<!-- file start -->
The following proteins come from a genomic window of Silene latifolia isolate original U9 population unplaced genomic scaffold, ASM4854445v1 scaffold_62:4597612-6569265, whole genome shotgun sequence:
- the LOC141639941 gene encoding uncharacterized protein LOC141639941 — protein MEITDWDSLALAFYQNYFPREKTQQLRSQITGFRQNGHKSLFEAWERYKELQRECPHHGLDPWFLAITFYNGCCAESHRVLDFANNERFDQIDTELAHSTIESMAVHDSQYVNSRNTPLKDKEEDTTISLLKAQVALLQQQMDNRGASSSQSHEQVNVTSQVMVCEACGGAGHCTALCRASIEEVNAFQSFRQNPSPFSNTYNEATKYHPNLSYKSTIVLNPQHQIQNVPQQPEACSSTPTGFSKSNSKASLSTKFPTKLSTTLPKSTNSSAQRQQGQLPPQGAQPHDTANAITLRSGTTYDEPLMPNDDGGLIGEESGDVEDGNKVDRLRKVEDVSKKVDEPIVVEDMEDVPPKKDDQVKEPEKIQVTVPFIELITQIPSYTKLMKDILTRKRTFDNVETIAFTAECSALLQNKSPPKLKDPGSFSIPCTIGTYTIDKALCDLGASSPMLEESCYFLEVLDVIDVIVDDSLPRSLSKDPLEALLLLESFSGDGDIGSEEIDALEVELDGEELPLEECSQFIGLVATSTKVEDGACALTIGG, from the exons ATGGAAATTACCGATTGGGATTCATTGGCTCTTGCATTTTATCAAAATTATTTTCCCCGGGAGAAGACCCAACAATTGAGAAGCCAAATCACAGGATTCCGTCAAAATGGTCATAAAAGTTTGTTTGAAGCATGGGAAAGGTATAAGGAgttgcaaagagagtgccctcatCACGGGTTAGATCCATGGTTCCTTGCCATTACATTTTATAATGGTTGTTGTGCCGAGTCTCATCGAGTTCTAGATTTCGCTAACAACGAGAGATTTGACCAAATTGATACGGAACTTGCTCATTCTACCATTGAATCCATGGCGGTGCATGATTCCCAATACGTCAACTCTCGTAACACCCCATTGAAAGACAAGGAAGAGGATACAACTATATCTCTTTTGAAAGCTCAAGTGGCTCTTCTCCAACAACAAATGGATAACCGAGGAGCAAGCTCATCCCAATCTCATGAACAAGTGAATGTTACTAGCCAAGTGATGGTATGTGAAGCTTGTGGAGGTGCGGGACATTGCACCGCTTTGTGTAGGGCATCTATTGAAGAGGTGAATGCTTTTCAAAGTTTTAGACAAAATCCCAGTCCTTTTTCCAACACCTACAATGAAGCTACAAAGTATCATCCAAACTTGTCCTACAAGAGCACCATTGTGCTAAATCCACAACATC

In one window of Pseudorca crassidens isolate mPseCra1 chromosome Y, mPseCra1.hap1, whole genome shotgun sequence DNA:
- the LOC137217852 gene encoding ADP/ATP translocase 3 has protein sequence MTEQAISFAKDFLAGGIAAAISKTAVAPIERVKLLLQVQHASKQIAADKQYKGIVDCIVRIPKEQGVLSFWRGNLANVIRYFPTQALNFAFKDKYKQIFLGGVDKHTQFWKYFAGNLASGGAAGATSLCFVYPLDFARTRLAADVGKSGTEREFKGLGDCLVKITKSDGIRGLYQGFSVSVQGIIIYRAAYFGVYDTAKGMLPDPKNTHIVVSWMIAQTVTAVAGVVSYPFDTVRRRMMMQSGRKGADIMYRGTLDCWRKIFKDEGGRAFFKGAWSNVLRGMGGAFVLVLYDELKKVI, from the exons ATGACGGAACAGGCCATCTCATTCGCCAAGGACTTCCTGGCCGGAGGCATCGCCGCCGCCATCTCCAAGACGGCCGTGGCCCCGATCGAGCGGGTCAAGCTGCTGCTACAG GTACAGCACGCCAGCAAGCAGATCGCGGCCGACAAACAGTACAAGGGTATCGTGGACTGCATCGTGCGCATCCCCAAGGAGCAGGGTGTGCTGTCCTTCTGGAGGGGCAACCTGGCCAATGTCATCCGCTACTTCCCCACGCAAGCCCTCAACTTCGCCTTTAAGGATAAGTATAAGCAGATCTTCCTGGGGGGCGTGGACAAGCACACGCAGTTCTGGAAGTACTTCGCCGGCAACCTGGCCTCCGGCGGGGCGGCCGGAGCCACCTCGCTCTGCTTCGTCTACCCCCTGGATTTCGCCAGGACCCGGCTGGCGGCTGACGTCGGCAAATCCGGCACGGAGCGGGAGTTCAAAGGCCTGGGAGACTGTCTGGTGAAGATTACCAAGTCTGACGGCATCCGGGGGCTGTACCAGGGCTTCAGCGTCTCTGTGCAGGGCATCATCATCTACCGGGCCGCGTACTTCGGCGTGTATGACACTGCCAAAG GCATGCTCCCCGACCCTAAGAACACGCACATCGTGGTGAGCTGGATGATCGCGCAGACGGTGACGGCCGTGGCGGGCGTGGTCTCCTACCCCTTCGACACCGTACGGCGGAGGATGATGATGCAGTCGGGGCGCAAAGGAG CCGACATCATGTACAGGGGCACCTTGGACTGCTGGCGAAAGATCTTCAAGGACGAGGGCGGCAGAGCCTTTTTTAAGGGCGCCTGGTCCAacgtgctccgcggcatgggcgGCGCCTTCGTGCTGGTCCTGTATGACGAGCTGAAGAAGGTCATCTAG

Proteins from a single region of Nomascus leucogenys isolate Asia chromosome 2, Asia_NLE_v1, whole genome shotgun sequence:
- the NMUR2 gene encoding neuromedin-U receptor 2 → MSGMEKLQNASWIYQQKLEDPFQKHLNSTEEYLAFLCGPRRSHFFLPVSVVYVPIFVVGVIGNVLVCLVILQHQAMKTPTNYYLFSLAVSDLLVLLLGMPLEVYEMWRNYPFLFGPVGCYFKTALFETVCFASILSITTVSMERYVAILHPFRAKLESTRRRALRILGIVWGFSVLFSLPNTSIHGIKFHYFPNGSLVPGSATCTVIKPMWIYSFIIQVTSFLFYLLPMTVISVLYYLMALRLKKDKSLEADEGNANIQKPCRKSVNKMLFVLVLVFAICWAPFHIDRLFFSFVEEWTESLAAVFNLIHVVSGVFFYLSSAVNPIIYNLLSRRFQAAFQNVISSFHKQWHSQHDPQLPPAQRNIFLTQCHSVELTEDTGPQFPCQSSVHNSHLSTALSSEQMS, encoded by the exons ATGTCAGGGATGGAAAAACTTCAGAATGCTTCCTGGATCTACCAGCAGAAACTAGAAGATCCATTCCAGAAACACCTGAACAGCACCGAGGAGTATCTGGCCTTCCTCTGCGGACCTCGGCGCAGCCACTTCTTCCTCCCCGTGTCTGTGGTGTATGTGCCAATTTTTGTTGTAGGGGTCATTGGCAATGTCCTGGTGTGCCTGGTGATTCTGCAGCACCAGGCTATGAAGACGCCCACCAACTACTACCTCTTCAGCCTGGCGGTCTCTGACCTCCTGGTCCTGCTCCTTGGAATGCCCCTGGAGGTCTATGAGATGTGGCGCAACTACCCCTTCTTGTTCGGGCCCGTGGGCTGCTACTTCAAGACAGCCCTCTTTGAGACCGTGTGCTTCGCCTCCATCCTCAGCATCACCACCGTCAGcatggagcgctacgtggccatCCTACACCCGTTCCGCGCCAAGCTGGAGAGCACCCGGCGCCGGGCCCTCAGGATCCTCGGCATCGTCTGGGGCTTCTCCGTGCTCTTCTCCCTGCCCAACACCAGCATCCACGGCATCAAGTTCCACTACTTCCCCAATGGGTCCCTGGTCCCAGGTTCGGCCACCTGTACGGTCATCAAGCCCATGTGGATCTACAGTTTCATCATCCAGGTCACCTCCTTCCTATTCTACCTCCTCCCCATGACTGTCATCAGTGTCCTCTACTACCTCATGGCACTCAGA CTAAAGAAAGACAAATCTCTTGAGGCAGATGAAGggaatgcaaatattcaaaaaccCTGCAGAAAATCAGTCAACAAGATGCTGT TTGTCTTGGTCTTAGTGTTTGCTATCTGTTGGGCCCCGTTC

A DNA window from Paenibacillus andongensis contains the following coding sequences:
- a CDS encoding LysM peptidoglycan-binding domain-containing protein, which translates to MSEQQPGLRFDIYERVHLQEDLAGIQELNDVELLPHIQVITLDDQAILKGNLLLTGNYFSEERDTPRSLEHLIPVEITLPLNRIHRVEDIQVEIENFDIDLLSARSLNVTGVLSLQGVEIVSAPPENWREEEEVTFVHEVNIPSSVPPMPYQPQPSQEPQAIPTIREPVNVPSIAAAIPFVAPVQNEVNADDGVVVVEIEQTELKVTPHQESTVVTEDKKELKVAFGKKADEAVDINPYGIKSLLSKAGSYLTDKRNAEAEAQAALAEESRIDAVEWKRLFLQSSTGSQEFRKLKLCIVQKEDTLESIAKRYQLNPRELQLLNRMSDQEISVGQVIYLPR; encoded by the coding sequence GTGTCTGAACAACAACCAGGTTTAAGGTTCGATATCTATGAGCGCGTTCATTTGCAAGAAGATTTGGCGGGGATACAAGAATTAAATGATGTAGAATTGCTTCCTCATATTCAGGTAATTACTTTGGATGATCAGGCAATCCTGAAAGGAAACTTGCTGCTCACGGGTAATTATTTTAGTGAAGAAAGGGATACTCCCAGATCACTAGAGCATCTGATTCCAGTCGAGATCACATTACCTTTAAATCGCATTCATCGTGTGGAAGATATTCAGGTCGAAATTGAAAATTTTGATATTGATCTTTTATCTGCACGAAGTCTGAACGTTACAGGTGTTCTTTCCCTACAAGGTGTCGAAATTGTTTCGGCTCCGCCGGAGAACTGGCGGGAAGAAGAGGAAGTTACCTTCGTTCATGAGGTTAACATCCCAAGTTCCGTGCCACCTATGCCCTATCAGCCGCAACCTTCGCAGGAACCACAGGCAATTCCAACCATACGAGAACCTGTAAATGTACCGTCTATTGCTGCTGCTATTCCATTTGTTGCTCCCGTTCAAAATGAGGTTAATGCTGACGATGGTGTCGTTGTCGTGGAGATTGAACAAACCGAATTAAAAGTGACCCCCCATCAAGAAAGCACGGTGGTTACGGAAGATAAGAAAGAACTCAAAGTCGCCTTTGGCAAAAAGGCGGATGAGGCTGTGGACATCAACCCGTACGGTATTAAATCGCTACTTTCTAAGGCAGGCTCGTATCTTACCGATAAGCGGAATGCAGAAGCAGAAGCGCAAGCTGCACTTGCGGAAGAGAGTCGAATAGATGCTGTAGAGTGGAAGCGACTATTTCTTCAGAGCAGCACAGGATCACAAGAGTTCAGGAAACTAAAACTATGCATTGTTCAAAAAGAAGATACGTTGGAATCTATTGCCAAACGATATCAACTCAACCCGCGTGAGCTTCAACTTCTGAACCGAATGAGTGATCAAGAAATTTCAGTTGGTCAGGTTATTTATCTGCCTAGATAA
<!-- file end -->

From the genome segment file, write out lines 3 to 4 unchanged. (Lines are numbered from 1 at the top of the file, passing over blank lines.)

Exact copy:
In one window of Pseudorca crassidens isolate mPseCra1 chromosome Y, mPseCra1.hap1, whole genome shotgun sequence DNA:
- the LOC137217852 gene encoding ADP/ATP translocase 3 has protein sequence MTEQAISFAKDFLAGGIAAAISKTAVAPIERVKLLLQVQHASKQIAADKQYKGIVDCIVRIPKEQGVLSFWRGNLANVIRYFPTQALNFAFKDKYKQIFLGGVDKHTQFWKYFAGNLASGGAAGATSLCFVYPLDFARTRLAADVGKSGTEREFKGLGDCLVKITKSDGIRGLYQGFSVSVQGIIIYRAAYFGVYDTAKGMLPDPKNTHIVVSWMIAQTVTAVAGVVSYPFDTVRRRMMMQSGRKGADIMYRGTLDCWRKIFKDEGGRAFFKGAWSNVLRGMGGAFVLVLYDELKKVI, from the exons ATGACGGAACAGGCCATCTCATTCGCCAAGGACTTCCTGGCCGGAGGCATCGCCGCCGCCATCTCCAAGACGGCCGTGGCCCCGATCGAGCGGGTCAAGCTGCTGCTACAG GTACAGCACGCCAGCAAGCAGATCGCGGCCGACAAACAGTACAAGGGTATCGTGGACTGCATCGTGCGCATCCCCAAGGAGCAGGGTGTGCTGTCCTTCTGGAGGGGCAACCTGGCCAATGTCATCCGCTACTTCCCCACGCAAGCCCTCAACTTCGCCTTTAAGGATAAGTATAAGCAGATCTTCCTGGGGGGCGTGGACAAGCACACGCAGTTCTGGAAGTACTTCGCCGGCAACCTGGCCTCCGGCGGGGCGGCCGGAGCCACCTCGCTCTGCTTCGTCTACCCCCTGGATTTCGCCAGGACCCGGCTGGCGGCTGACGTCGGCAAATCCGGCACGGAGCGGGAGTTCAAAGGCCTGGGAGACTGTCTGGTGAAGATTACCAAGTCTGACGGCATCCGGGGGCTGTACCAGGGCTTCAGCGTCTCTGTGCAGGGCATCATCATCTACCGGGCCGCGTACTTCGGCGTGTATGACACTGCCAAAG GCATGCTCCCCGACCCTAAGAACACGCACATCGTGGTGAGCTGGATGATCGCGCAGACGGTGACGGCCGTGGCGGGCGTGGTCTCCTACCCCTTCGACACCGTACGGCGGAGGATGATGATGCAGTCGGGGCGCAAAGGAG CCGACATCATGTACAGGGGCACCTTGGACTGCTGGCGAAAGATCTTCAAGGACGAGGGCGGCAGAGCCTTTTTTAAGGGCGCCTGGTCCAacgtgctccgcggcatgggcgGCGCCTTCGTGCTGGTCCTGTATGACGAGCTGAAGAAGGTCATCTAG